Re-defining the Gospel
How do we define the gospel? In the modern Western world there is an assumption that the gospel is a religious term, probably invented by Christians. But it turns out that the word “gospel”, which means “good news”, was used in the early Roman Empire. In fact, prior to the birth of Jesus, the term involved a specific vision of reality. In an age without the internet or TV, one way to propagate this vision was through monuments and inscriptions. The Romans constructed numerous impressively massive structures and posted inscriptions in public spaces. One insightful artifact from 9 BC is the Priene Calendar Inscription, which commemorated the birth of Caesar:
“The providence which has ordered the whole of our life…has ordained the most perfect consummation for human life by giving to it Caesar Augustus, by sending in him, as it were, a savior for us and those who come after us, to make war to cease, to create order everywhere…the birthday of the god [Augustus] was the beginning of the gospel for the world that came by him.”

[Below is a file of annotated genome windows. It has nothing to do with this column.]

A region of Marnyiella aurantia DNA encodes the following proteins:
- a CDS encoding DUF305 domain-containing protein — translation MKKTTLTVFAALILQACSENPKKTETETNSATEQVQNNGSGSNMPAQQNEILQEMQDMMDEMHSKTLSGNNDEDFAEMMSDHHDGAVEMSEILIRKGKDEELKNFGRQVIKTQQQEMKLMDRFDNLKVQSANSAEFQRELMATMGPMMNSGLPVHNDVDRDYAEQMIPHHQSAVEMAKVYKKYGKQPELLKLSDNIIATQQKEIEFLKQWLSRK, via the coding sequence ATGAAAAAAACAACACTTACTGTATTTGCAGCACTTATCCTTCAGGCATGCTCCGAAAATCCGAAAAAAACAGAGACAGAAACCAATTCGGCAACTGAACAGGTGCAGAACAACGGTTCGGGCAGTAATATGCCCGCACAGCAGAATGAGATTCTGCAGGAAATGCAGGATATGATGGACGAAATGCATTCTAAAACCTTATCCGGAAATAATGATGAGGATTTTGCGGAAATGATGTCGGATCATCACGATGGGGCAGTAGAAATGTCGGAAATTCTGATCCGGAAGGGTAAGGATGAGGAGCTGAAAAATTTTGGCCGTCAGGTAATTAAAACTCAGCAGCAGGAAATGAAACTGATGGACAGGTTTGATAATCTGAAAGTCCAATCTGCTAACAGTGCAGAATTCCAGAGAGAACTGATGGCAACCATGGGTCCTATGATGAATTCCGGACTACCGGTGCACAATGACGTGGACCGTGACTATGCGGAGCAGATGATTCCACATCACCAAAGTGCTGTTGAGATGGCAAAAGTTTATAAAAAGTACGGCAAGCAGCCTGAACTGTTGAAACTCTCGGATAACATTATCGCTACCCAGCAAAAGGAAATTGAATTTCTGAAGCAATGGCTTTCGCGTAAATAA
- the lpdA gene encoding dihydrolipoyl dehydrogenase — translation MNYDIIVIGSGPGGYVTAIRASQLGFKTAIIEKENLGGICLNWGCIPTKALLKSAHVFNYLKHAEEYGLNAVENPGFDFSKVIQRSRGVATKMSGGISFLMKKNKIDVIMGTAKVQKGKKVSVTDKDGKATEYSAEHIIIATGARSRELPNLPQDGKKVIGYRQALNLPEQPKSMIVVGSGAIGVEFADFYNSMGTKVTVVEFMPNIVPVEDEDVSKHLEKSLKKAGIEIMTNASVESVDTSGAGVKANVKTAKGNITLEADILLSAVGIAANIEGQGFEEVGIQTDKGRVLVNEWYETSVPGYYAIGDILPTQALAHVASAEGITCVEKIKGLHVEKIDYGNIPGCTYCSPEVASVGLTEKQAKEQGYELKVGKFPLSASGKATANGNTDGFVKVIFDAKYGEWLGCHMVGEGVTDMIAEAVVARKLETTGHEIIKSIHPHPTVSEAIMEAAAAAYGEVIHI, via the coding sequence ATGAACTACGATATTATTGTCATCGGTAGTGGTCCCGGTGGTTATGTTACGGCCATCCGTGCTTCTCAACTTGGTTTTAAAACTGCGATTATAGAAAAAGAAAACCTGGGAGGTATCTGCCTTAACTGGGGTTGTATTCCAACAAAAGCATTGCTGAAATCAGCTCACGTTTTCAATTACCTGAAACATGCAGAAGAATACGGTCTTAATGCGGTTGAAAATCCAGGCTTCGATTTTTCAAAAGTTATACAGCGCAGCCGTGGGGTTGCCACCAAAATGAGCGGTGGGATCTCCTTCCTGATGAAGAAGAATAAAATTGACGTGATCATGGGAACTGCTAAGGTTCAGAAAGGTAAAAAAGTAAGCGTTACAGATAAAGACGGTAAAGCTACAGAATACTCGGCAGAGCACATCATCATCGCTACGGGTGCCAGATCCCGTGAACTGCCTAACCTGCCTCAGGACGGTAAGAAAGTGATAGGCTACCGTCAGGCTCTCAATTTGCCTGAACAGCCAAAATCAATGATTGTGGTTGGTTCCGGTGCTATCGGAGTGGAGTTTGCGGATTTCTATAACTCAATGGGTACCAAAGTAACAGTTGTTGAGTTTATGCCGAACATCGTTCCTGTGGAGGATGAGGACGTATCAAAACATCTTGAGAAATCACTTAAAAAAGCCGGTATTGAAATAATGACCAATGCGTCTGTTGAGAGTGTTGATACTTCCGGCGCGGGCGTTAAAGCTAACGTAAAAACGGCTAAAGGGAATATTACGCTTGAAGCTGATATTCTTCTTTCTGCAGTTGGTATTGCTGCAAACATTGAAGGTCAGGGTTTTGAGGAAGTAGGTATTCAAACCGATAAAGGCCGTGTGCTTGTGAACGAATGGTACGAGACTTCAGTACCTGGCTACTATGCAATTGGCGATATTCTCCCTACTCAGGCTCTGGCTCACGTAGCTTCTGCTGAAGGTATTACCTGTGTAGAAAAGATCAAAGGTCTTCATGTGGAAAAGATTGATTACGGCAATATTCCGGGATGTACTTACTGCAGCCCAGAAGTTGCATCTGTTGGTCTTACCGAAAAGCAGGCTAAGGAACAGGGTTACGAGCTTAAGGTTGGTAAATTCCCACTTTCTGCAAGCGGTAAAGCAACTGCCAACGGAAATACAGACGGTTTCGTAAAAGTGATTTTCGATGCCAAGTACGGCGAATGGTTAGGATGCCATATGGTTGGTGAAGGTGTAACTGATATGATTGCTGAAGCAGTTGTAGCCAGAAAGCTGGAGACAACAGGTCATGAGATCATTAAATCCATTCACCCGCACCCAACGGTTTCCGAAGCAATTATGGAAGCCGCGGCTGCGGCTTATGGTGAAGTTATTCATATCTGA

By coming into the world, Jesus re-defined this imperial gospel. When Mark announces “the beginning of the gospel of Jesus Christ, the son of God” and when Paul speaks of the “the true message of the gospel” in Col 1:5, they are making revolutionary statements. The gospel of Jesus declares that Caesar is not savior and god; that he is not the beginning of the good news for the world. Jesus alone is savior. The Gospel is a counter-story to the script being forced upon people by the Roman Empire. Paul presents an alternate vision of reality, a gospel defined by Jesus:
“The Son is the image of the invisible God, the firstborn over all creation. For in him all things were created: things in heaven and on earth, visible and invisible, whether thrones or powers or rulers or authorities; all things have been created through him and for him. He is before all things, and in him all things hold together. And he is the head of the body, the church; he is the beginning and the firstborn from among the dead, so that in everything he might have the supremacy. For God was pleased to have all his fullness dwell in him, and through him to reconcile to himself all things, whether things on earth or things in heaven, by making peace through his blood, shed on the cross.” (Colossians 1:15-20)
Through his birth, death and resurrection, Jesus Christ re-defined the gospel. Ultimately, humans do not define the gospel. It is we who are defined by the good news of Jesus Christ, this revolutionary reality.